His memories from giving a speech at the United Nations should have been great ones. However for speaker Kürşat Ceylan, who is blind, the event came with a few scars.
“I was in New York to give a speech at the United Nation’s convention on the rights of people with disabilities,” he said. “I was trying to go to my hotel and I was holding my white cane in one hand as well as pulling my luggage in the other and at the same time I was trying to check my GPS. So, as expected, I crashed into a pole.”
“I still have some scars from that incident,” he said, with a laugh. “And that’s fine, but I don’t need any new ones.”
The incident wasn’t an unusual one for Ceylan, and nor would it be for many in the blind community. Which is why he invented WeWalk —
a “smart cane” specially designed to help navigate visually impaired users, as well as warn them of nearby objects with the use of ultrasonic sensors. Users can pair the cane with their smart phone’s Bluetooth system, letting them use Google Maps with the help of an integrated Voice Assistant feature.
In the past, smart canes have only solved the problem of obstacle detection, according to Ceylan. He wanted to take things much further.
“When we use our traditional canes in the streets and shake them left and right, we can detect obstacles at the ground but not at the head level, such as bus stops, trees etc.,” he explained. “Putting in an obstacle detection feature solves that problem.”
With WeWalk, based in Turkey, a user can fully plan their route with the help of Google Maps, replete with features that make the application more accessible to those without sight. After pairing the cane with their smartphone, users can swipe left or right on the cane’s touchpad, to roll through a list of features — voice assistant, “where am I,” navigation, microphone speaker, and so on.
“You can save your destination location on the cane before you leave the house,” explained Ceylan. “And once you’re out walking, the cane will give you directions every 30 seconds or 30 minutes — you can adjust as you like.”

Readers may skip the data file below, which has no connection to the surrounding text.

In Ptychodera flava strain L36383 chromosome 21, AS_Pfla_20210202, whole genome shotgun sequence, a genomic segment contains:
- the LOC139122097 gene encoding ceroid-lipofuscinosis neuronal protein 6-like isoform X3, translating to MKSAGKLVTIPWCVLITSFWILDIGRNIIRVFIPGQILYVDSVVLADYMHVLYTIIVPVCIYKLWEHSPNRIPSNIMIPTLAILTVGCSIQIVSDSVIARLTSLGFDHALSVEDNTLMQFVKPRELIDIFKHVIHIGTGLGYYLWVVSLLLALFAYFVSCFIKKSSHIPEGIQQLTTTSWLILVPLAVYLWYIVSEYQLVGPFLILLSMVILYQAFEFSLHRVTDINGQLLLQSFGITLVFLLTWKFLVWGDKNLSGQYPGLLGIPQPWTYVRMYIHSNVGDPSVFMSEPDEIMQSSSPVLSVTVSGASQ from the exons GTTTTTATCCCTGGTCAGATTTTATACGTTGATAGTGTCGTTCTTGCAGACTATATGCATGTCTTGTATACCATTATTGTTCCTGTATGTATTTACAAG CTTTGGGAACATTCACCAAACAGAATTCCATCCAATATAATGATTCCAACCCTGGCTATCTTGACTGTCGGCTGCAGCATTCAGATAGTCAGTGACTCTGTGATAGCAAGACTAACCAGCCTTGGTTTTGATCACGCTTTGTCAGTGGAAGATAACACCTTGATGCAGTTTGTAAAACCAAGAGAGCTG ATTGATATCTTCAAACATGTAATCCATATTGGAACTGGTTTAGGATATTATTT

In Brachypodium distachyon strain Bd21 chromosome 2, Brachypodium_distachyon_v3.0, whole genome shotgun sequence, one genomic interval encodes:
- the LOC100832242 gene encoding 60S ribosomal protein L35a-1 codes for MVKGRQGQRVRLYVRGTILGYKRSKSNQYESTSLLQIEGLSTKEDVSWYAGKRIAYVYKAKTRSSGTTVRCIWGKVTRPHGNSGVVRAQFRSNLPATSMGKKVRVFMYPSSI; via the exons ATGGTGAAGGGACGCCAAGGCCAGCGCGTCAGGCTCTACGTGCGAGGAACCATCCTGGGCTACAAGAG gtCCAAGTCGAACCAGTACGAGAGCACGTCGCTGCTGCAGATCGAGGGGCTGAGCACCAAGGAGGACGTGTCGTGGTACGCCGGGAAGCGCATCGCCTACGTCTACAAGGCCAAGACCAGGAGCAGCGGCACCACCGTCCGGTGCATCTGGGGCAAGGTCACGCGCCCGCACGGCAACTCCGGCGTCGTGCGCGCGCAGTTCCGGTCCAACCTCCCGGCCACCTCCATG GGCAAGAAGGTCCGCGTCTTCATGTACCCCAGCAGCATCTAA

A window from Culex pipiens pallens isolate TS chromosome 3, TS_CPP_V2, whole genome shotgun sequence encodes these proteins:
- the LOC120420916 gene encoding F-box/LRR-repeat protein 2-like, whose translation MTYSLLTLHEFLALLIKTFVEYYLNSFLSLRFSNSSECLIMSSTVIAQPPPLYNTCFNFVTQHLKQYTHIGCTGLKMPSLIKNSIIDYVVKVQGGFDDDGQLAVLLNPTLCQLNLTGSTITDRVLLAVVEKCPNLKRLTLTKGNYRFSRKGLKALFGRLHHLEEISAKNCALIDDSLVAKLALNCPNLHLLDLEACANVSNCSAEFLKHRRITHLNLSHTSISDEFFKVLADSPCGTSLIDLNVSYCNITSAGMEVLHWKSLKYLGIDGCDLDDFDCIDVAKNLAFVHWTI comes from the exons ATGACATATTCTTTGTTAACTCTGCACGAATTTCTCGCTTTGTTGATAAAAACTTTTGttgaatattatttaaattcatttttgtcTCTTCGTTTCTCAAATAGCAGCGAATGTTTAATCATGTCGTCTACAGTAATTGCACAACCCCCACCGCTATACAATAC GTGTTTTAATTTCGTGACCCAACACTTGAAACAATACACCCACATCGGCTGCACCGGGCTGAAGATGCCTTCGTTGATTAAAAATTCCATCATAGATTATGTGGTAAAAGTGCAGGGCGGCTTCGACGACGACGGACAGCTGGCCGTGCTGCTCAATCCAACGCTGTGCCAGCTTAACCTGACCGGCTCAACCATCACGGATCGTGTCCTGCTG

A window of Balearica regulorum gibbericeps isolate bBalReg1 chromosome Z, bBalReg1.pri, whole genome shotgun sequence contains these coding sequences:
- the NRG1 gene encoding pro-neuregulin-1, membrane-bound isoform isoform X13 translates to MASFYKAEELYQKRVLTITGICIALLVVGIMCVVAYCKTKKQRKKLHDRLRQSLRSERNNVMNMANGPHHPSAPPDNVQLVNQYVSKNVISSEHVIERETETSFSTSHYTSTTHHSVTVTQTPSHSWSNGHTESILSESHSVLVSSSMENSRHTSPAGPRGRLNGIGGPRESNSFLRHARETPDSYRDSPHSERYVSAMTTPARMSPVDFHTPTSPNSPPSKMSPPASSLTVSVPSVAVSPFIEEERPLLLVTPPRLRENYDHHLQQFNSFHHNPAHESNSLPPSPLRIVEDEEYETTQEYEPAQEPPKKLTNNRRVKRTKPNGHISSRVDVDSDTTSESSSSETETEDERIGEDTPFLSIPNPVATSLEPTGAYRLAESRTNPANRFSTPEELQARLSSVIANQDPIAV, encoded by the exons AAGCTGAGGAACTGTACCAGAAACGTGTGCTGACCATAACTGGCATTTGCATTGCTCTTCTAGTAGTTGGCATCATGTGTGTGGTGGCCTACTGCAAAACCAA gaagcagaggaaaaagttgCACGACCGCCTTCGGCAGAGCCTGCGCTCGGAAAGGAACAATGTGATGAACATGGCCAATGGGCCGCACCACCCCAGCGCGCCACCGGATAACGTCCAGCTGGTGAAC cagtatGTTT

The voice assistant feature also provides extra information specifically targeted to those who rely on their auditory senses to navigate. For example, on reaching a destination, the feature will indicate whether the address is to the left or right of the user, something that can easily be observed by those not visually impaired, but which is frequently an issue to those who are.
Just like any other smart device, the cane also includes a “find my iPhone” feature and sends an alert to the user if they forget to pick their phone up.
But for Ceylan, the social purpose of the cane weighs far more heavily than its function as a smart stick.
“It’s a movement for independence and more mobility for visually impaired people,” he said. “We believe that with WeWalk, we can see more visually impaired people participating in a social, education and business life.”
The product’s sales seem to prove just that; in just three months since hitting the market, the company has sold canes to over 20 countries, including Australia, Brazil, Japan and the Unites States.
“Two weeks ago, one of our users contacted us and told us that he had become depressed after going blind a few years ago,” said Ceylan. “But after using the device, he said he is no longer depressed and has been able to go out more — it gave me encouragement.”
Each cane sells at US$500. At first glance that’s a hefty amount, but according to Ceylan it’s actually one of the more affordable products in the assisted devices market, where smart canes can cost up to US$800.
“We still have a long way to go,” said Ceylan. “But Google Maps provides information to sighted people. Now, in a more accessible way, visually impaired people can look at the city.